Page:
Cybersecurity is the backbone of digital business transformation. Remote and hybrid work formats, electronic document management, the use of personal and work devices are just a small list of factors that create risks for various cyber threats.
If a company has not yet encountered attacks on employee credentials, corporate information, devices, or network, it is highly likely that this will happen sooner or later. But, working in the office or remotely, you can prepare for this and minimize the risks.
The 5 most common digital workplace vulnerabilities:
- Personal and corporate devices
The ability to use personal devices to work with mail, documents, video and audio calls ensures the mobility of employees. At the same time, there are big risks that the device will be lost or compromised, and passwords or personal information will be stolen.
- Unauthorized use of corporate information
Outside the office and outside the company’s network, IT administrators lose control over how corporate information— databases and personal data of employees, legal and financial statements —is used.
What email addresses do your employees send emails to? What programs are copied or installed on work computers? In which applications are working documents loaded? Can information be printed by third parties or used for illegal purposes?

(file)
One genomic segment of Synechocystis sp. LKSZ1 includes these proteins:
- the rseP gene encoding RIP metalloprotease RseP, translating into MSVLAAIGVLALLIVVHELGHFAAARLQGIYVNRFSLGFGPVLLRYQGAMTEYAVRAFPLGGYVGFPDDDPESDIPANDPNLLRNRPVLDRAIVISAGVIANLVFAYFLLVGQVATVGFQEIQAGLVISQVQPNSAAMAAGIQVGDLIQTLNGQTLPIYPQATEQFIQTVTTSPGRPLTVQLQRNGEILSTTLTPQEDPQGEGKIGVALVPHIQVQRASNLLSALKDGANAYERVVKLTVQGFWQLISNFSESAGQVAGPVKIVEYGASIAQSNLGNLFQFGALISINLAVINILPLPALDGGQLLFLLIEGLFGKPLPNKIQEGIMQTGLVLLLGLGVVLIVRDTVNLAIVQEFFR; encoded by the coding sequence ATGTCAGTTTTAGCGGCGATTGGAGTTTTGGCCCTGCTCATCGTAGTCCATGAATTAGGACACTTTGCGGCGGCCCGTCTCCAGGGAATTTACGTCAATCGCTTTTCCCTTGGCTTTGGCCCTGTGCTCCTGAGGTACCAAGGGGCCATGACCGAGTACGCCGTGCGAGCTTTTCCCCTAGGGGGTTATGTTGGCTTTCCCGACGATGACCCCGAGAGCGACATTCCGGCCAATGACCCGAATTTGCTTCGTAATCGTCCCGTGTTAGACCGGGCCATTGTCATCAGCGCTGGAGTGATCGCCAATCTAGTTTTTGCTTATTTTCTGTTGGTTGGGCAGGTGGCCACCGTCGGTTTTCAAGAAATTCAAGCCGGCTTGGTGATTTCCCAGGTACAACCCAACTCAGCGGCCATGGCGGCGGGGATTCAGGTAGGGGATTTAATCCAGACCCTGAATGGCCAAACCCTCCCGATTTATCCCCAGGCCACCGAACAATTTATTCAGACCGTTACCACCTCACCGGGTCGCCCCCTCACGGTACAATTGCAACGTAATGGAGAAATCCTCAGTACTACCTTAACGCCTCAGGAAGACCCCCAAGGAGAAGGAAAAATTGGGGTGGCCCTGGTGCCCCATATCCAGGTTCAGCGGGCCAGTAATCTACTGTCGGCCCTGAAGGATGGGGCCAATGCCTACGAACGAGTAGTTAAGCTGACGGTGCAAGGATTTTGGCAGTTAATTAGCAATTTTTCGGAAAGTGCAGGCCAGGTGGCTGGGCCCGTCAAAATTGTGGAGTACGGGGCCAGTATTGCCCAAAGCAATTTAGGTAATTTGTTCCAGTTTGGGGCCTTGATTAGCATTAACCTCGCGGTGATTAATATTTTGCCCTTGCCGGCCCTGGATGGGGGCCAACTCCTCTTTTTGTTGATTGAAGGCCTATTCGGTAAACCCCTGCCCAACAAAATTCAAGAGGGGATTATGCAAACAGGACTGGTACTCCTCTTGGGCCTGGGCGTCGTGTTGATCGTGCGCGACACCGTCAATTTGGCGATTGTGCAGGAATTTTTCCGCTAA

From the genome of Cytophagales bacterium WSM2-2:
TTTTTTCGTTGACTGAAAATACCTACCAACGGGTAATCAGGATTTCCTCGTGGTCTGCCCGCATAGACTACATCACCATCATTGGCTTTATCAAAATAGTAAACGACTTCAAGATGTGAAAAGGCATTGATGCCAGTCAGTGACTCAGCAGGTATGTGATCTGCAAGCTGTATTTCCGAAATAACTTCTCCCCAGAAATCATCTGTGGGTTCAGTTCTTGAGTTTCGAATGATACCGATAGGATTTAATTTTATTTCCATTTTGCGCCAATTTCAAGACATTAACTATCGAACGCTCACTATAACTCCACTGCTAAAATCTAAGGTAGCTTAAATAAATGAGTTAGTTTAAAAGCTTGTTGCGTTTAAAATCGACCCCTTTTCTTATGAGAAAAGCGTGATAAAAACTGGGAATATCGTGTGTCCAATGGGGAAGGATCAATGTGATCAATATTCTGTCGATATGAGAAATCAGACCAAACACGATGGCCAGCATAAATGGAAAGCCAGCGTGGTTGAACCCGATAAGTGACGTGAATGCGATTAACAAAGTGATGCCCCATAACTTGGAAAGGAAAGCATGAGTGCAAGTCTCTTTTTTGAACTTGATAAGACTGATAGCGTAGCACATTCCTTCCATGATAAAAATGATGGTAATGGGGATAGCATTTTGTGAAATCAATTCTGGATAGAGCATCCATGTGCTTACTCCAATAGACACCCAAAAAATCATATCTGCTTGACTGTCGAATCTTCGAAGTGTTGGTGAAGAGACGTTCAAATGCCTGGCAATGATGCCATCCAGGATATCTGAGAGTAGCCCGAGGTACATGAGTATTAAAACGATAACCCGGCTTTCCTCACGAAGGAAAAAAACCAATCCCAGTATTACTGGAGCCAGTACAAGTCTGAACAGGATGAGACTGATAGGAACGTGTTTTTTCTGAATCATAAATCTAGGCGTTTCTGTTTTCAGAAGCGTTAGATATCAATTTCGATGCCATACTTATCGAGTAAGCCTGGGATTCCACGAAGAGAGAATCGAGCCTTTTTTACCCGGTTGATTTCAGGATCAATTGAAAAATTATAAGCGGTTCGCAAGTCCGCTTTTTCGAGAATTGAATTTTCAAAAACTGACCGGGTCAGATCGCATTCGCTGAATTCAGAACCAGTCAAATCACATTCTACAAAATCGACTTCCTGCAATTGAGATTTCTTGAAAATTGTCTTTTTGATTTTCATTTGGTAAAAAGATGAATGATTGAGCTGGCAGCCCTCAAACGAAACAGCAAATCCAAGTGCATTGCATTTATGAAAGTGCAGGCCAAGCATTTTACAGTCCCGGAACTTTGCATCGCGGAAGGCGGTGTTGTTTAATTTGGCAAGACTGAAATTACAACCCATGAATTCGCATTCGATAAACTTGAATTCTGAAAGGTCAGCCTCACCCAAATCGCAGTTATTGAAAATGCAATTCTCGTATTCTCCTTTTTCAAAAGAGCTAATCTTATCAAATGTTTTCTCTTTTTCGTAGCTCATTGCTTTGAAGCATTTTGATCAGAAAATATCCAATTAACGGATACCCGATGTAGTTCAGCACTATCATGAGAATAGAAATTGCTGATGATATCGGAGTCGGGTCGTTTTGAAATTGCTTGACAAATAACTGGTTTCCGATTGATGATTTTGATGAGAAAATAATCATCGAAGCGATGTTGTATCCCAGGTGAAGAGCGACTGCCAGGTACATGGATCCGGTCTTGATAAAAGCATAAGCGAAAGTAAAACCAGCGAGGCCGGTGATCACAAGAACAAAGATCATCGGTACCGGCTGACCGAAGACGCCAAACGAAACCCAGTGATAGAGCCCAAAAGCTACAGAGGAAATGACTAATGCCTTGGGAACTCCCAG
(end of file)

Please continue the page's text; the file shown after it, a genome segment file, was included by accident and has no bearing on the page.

- Phishing and spam attacks in mail, harmful attachments
For example, during the pandemic, when most company employees started working remotely, the level of phishing attacks increased by 667%. These are attacks when a person receives an email with seemingly safe information. It contains a link that, when clicked, takes the user to a site with malicious code that collects identification information for further use for illegal purposes.
- Dangerous and unauthorized applications installed from the application store in the phone
Free programs that we use for work are the most vulnerable. Employees install apps from the Apple Store and Google Play stores on their work devices without setting up security policies. As a result, gadgets, documents, logins and passwords from accounts can be stolen.
- Chaotic communication channels and entry points to the internal corporate network
Storage and transfer of documents to third parties through programs not authorized by the security service is one of the most common types of corporate information leakage.
These five threats open awareness of the scale of risks and consequences of cyber attacks to businesses and encourage them to implement a comprehensive security strategy. We offer our customers the Zero Trust model.
It requires strong identity verification for every person and device that tries to access resources on the network, whether they are inside or outside the network perimeter.
A fundamental area of Zero Trust protection is to quickly and accurately identify authorized users and give them proper access to the information and programs they need to get the job done. Join our webinar and we will tell you more about it.